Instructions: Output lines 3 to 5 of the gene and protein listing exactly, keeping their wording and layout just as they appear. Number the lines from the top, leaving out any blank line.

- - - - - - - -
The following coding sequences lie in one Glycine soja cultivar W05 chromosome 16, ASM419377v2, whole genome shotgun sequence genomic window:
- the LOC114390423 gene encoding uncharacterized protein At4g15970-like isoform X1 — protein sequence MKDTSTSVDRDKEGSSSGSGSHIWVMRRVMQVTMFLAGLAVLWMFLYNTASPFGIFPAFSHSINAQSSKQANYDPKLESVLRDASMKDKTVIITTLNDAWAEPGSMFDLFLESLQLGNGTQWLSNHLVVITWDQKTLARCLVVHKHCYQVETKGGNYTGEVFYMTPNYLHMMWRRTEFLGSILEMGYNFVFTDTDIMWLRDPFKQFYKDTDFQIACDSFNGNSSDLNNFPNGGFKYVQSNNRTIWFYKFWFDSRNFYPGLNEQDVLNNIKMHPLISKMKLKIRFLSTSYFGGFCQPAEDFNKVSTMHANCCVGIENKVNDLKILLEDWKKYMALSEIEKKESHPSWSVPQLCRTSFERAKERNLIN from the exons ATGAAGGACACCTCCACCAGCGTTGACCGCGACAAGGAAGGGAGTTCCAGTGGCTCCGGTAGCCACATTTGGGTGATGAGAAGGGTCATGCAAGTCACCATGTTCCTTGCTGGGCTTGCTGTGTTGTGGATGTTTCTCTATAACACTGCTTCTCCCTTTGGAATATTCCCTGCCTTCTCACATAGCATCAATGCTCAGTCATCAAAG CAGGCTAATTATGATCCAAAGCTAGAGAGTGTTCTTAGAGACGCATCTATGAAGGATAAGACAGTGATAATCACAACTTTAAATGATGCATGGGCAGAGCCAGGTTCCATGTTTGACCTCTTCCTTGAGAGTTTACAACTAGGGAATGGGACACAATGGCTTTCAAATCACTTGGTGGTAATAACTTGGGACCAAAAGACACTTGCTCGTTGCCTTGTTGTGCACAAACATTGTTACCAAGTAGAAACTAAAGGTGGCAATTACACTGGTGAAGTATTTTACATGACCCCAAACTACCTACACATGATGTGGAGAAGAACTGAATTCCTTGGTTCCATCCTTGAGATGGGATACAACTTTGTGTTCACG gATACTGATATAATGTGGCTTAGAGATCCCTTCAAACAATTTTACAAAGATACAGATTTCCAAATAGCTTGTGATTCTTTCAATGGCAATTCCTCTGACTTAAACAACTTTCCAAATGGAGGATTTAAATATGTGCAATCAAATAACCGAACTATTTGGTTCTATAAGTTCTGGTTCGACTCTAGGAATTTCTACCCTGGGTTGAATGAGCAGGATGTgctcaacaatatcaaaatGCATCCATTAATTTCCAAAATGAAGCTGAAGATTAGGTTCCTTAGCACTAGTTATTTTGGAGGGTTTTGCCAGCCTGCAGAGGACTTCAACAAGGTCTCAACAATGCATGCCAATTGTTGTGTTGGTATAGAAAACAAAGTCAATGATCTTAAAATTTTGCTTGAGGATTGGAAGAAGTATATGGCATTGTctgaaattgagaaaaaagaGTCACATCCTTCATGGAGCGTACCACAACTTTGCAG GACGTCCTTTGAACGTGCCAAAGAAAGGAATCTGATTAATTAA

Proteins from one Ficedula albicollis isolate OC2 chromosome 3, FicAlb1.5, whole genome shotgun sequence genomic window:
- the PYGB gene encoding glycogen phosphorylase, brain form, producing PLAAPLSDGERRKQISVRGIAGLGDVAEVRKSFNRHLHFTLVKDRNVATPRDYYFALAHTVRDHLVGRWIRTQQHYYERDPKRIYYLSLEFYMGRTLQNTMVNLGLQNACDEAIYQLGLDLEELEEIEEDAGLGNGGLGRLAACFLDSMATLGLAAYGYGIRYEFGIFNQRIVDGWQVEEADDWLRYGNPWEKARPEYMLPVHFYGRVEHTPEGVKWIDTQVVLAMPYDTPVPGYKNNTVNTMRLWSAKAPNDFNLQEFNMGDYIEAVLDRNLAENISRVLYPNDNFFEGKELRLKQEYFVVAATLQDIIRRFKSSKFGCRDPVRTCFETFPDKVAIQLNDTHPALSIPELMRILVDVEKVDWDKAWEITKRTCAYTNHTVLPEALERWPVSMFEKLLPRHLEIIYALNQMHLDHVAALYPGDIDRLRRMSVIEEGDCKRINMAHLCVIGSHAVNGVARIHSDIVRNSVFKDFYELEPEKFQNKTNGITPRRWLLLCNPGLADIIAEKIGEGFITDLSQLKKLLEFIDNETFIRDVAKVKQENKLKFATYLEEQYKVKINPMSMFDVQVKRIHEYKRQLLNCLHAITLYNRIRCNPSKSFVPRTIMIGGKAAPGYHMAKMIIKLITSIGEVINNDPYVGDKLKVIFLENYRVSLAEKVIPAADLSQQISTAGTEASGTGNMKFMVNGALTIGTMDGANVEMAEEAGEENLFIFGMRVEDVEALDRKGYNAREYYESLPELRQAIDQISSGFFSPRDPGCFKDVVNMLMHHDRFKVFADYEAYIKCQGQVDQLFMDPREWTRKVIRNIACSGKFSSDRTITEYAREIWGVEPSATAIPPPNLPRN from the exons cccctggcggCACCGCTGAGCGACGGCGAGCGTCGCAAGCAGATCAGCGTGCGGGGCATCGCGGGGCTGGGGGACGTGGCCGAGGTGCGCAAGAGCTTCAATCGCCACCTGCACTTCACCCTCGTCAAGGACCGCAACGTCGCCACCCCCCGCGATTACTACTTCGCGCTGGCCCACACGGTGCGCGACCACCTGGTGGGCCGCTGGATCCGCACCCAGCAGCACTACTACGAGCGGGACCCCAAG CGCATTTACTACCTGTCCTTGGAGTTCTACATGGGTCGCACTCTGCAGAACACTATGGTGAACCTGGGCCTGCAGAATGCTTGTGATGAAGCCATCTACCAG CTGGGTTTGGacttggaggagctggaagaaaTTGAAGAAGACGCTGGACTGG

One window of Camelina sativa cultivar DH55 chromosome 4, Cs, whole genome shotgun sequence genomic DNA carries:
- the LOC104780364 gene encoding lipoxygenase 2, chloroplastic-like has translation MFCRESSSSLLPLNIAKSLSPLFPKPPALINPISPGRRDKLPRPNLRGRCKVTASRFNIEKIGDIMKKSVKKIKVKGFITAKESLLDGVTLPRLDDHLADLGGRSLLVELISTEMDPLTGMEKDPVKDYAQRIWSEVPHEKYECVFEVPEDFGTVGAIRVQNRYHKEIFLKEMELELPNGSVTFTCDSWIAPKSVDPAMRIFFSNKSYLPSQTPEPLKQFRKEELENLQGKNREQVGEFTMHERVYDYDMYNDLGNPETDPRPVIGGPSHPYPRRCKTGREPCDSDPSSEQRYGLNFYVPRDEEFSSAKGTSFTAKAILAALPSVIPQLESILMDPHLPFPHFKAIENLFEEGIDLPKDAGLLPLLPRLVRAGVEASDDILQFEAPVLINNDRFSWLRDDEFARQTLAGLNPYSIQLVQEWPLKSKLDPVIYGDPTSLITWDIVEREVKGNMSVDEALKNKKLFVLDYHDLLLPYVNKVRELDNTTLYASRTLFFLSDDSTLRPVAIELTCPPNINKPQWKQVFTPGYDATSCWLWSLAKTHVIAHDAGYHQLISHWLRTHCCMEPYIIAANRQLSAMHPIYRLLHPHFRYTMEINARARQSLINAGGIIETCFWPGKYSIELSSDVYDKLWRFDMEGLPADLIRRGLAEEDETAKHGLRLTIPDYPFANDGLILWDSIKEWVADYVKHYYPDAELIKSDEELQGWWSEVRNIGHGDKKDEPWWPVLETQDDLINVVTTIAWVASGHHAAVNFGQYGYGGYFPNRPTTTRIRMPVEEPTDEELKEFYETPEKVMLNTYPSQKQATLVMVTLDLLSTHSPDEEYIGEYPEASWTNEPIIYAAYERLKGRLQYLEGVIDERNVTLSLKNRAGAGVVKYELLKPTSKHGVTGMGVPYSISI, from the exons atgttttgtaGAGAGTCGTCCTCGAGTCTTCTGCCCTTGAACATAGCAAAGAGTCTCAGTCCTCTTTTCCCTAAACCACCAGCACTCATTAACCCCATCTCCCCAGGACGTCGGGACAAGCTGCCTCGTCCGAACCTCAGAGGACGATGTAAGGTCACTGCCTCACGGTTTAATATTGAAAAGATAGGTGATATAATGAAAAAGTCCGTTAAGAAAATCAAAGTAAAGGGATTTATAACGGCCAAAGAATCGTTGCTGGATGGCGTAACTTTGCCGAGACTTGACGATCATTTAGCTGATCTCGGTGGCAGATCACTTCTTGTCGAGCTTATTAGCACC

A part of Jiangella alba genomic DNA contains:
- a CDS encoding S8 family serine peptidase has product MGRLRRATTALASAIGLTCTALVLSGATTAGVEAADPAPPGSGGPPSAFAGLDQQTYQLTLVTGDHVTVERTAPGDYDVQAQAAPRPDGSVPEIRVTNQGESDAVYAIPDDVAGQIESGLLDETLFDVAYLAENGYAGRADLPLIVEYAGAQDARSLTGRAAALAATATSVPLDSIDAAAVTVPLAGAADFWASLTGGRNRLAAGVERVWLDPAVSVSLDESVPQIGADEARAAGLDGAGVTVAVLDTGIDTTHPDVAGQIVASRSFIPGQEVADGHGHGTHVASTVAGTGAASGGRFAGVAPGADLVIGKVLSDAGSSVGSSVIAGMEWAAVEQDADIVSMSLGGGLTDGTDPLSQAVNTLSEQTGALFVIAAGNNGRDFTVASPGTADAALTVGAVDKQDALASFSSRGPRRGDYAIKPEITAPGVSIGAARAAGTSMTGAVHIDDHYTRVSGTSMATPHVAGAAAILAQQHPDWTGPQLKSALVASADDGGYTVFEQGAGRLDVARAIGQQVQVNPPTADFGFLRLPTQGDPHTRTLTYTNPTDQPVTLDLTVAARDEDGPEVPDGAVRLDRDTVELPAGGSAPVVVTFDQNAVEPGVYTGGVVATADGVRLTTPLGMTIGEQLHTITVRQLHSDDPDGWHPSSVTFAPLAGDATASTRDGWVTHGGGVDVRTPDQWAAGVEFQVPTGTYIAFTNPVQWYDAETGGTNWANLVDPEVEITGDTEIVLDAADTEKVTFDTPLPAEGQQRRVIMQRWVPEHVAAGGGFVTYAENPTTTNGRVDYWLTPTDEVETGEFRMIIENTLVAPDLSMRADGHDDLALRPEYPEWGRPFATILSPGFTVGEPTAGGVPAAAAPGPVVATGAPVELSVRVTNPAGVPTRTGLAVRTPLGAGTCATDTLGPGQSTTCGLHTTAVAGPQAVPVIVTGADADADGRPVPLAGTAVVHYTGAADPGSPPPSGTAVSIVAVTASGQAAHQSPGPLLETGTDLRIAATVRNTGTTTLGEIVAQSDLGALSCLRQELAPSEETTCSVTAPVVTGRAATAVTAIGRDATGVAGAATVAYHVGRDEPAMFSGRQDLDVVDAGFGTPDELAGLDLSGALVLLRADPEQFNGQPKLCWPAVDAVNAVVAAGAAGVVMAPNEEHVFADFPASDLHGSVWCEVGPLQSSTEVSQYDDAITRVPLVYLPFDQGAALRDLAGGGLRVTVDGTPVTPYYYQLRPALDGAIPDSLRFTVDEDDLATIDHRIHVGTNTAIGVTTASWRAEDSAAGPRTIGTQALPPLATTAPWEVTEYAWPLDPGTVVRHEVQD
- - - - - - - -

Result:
Proteins from one Ficedula albicollis isolate OC2 chromosome 3, FicAlb1.5, whole genome shotgun sequence genomic window:
- the PYGB gene encoding glycogen phosphorylase, brain form, producing PLAAPLSDGERRKQISVRGIAGLGDVAEVRKSFNRHLHFTLVKDRNVATPRDYYFALAHTVRDHLVGRWIRTQQHYYERDPKRIYYLSLEFYMGRTLQNTMVNLGLQNACDEAIYQLGLDLEELEEIEEDAGLGNGGLGRLAACFLDSMATLGLAAYGYGIRYEFGIFNQRIVDGWQVEEADDWLRYGNPWEKARPEYMLPVHFYGRVEHTPEGVKWIDTQVVLAMPYDTPVPGYKNNTVNTMRLWSAKAPNDFNLQEFNMGDYIEAVLDRNLAENISRVLYPNDNFFEGKELRLKQEYFVVAATLQDIIRRFKSSKFGCRDPVRTCFETFPDKVAIQLNDTHPALSIPELMRILVDVEKVDWDKAWEITKRTCAYTNHTVLPEALERWPVSMFEKLLPRHLEIIYALNQMHLDHVAALYPGDIDRLRRMSVIEEGDCKRINMAHLCVIGSHAVNGVARIHSDIVRNSVFKDFYELEPEKFQNKTNGITPRRWLLLCNPGLADIIAEKIGEGFITDLSQLKKLLEFIDNETFIRDVAKVKQENKLKFATYLEEQYKVKINPMSMFDVQVKRIHEYKRQLLNCLHAITLYNRIRCNPSKSFVPRTIMIGGKAAPGYHMAKMIIKLITSIGEVINNDPYVGDKLKVIFLENYRVSLAEKVIPAADLSQQISTAGTEASGTGNMKFMVNGALTIGTMDGANVEMAEEAGEENLFIFGMRVEDVEALDRKGYNAREYYESLPELRQAIDQISSGFFSPRDPGCFKDVVNMLMHHDRFKVFADYEAYIKCQGQVDQLFMDPREWTRKVIRNIACSGKFSSDRTITEYAREIWGVEPSATAIPPPNLPRN from the exons cccctggcggCACCGCTGAGCGACGGCGAGCGTCGCAAGCAGATCAGCGTGCGGGGCATCGCGGGGCTGGGGGACGTGGCCGAGGTGCGCAAGAGCTTCAATCGCCACCTGCACTTCACCCTCGTCAAGGACCGCAACGTCGCCACCCCCCGCGATTACTACTTCGCGCTGGCCCACACGGTGCGCGACCACCTGGTGGGCCGCTGGATCCGCACCCAGCAGCACTACTACGAGCGGGACCCCAAG CGCATTTACTACCTGTCCTTGGAGTTCTACATGGGTCGCACTCTGCAGAACACTATGGTGAACCTGGGCCTGCAGAATGCTTGTGATGAAGCCATCTACCAG CTGGGTTTGGacttggaggagctggaagaaaTTGAAGAAGACGCTGGACTGG

One window of Camelina sativa cultivar DH55 chromosome 4, Cs, whole genome shotgun sequence genomic DNA carries: